FOREVER YOUNG: Scientists successfully reverse aging in lab-grown human cells, is immortality around the corner?
These latest experiments by researchers from University of Exeter could be a massive breakthrough in future anti-degeneration drugs
Beating death and living forever has been one of humankind's enduring wish and fantasy, and reversing the ageing process has been touted as one of the ways to go about it. Although we are far from realizing that wish, researchers from the University of Exeter have managed to reverse the ageing process in lab grown human cells, triggering hopes for eventual immortality for humans. The experiment was conducted by Roberta Torregrossa, Lorna Harries, Matt Whiteman, Eva Latorre, and Mark Wood, all from the University of Exeter.
These latest experiment could be a massive breakthrough in future anti-degeneration drugs. Aging is looked at as a slow but progressive decline in one's normal bodily function. It can also be linked to chronic diseases such as cancer, diabetes, and dementia. There could be countless reasons as to why cells and tissues stop functioning and now a new train of thought in biology, is helping to focus on the accumulation of "senescent cells" in the tissues and organs.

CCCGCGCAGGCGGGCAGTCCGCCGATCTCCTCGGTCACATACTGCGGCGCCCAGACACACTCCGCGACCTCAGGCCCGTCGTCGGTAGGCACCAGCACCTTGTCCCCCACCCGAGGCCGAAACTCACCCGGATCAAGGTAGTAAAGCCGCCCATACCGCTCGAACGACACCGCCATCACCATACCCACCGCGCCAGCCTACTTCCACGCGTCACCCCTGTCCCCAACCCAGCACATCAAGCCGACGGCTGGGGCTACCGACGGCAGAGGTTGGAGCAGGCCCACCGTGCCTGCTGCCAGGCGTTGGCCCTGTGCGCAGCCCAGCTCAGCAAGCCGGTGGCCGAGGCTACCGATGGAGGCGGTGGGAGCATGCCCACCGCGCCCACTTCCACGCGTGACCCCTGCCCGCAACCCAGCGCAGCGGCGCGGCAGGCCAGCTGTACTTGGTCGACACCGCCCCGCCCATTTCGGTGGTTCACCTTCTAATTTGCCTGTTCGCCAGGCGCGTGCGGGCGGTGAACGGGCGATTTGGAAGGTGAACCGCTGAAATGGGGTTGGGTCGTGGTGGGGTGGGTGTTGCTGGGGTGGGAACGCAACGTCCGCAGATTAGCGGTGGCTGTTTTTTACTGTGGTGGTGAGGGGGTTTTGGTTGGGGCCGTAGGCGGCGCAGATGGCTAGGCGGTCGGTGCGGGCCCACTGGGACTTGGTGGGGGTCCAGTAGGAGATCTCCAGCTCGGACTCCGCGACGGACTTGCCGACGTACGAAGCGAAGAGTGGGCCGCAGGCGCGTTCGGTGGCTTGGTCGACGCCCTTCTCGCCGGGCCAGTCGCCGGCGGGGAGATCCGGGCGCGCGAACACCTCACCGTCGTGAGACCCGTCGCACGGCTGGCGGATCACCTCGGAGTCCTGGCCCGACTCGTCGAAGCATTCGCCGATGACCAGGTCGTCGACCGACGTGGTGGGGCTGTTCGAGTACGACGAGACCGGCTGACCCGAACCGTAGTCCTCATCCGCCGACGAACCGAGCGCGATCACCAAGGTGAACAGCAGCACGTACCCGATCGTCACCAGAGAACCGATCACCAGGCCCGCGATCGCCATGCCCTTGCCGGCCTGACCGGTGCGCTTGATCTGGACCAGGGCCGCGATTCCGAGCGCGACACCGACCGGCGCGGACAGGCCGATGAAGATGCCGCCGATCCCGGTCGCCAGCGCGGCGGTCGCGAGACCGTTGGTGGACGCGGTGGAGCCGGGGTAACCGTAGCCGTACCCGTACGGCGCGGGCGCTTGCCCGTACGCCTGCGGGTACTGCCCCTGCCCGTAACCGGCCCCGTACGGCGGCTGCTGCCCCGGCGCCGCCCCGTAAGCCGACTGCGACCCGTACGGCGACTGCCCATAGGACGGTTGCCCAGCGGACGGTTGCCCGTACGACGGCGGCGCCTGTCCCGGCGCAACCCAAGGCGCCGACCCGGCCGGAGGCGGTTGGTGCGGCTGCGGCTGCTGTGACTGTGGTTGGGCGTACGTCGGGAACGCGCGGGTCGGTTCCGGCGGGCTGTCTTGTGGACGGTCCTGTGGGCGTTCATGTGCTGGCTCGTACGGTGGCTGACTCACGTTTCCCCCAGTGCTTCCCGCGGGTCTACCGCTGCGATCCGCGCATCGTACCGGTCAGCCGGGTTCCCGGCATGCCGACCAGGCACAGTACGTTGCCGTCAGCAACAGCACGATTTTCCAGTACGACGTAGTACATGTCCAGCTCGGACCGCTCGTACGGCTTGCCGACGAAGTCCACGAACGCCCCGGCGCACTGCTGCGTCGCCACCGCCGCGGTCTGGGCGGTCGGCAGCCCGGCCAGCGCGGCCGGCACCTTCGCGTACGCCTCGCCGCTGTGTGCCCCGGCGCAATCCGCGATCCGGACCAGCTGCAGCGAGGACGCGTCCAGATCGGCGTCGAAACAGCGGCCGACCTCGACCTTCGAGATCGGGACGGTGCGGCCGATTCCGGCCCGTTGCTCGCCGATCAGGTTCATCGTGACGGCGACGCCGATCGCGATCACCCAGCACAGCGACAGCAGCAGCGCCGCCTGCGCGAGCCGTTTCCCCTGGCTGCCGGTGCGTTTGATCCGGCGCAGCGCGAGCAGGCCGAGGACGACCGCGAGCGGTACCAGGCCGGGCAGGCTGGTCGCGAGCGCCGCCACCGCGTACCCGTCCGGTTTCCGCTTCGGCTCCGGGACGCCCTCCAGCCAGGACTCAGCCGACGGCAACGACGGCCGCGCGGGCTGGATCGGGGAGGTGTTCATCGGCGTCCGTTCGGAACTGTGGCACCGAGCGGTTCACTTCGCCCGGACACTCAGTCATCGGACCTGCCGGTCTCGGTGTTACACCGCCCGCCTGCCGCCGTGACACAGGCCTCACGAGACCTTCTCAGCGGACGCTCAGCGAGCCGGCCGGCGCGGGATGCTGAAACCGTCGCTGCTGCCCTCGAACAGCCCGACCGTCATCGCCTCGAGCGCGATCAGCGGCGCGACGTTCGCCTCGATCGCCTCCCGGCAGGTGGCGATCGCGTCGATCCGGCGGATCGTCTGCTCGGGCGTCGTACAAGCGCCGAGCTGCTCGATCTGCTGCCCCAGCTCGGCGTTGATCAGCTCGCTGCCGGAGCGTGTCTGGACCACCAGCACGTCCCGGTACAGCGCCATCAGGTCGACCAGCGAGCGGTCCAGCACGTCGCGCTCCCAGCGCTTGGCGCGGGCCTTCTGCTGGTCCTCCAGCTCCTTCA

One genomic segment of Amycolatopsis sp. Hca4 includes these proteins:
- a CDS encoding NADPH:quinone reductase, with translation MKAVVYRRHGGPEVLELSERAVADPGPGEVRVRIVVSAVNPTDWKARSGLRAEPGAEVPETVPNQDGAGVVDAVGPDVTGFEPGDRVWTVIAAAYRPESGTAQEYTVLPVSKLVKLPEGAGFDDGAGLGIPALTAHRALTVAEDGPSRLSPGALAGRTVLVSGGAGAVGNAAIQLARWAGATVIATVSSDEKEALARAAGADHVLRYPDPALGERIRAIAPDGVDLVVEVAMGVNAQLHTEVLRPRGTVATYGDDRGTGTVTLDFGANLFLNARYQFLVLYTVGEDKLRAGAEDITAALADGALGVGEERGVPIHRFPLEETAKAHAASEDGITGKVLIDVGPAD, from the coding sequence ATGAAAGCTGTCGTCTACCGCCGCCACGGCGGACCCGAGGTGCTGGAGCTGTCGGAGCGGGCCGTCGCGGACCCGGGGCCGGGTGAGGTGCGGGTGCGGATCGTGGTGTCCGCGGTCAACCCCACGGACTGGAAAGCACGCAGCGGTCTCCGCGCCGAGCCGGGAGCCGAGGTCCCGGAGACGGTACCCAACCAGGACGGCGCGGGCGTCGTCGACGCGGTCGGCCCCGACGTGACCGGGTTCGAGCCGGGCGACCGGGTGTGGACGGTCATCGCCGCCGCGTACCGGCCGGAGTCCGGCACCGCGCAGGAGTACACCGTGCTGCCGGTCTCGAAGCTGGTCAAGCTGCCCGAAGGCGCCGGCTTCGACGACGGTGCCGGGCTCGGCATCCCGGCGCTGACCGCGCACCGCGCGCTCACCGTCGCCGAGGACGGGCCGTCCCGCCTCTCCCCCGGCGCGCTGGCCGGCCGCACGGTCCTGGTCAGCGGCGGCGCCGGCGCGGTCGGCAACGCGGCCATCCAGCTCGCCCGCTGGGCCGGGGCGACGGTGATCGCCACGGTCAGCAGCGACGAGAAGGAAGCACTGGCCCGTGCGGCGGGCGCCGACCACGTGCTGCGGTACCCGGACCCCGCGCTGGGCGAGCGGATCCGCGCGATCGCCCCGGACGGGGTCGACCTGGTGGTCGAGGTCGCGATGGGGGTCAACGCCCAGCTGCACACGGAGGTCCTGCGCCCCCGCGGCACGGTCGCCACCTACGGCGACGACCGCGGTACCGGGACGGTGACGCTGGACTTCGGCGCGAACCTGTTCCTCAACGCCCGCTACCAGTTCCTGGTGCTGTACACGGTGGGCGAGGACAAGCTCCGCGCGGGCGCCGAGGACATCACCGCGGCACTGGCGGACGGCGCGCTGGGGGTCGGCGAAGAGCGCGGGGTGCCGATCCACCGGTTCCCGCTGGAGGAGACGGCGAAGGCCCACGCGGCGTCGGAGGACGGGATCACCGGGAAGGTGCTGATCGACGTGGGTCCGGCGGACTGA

These 'senescent cells' are older cells which can no longer perform as they should but also tend to compromise the normal functioning of cells that are around them. By removing these old and dysfunctional cells, it is reported that many features of aging in animals have been known to get improved. For example, cataracts which are a part of natural aging can be delayed or prolonged.
Scientists are still unsure of why cells tend to become 'senescent' as we age but many are of the belief that it could be because of damage to our DNA, exposure to inflammation and also damage to the protective molecules which are at the end of chromosomes.
Writing in the 'Conversation', rsearchers Lorna Harries and Matt Whiteman shared, "In our new work, we showed that by treating old cells with a chemical that releases small amounts of hydrogen sulphide, we were able to increase levels of some splicing factors and to rejuvenate old human cells. Hydrogen sulphide is a molecule that is found naturally in our bodies and has been shown to improve several features of age-related disease in animals. But it can be toxic in large amounts, so we needed to find a way to deliver it directly to the part of the cell where it is needed".
"By using a “molecular postcode” we have been able to deliver the molecule directly to the mitochondria, the structures that produce energy in cells, where we think it acts, allowing us to use tiny doses, which are less likely to cause side effects. We are hopeful that in using molecular tools such as this, we will be able to eventually remove senescent cells in living people, which may allow us to target multiple age-related diseases at once," they continued.
All of this is yet in the future, but as the researchers pointed out, "It's an exciting start."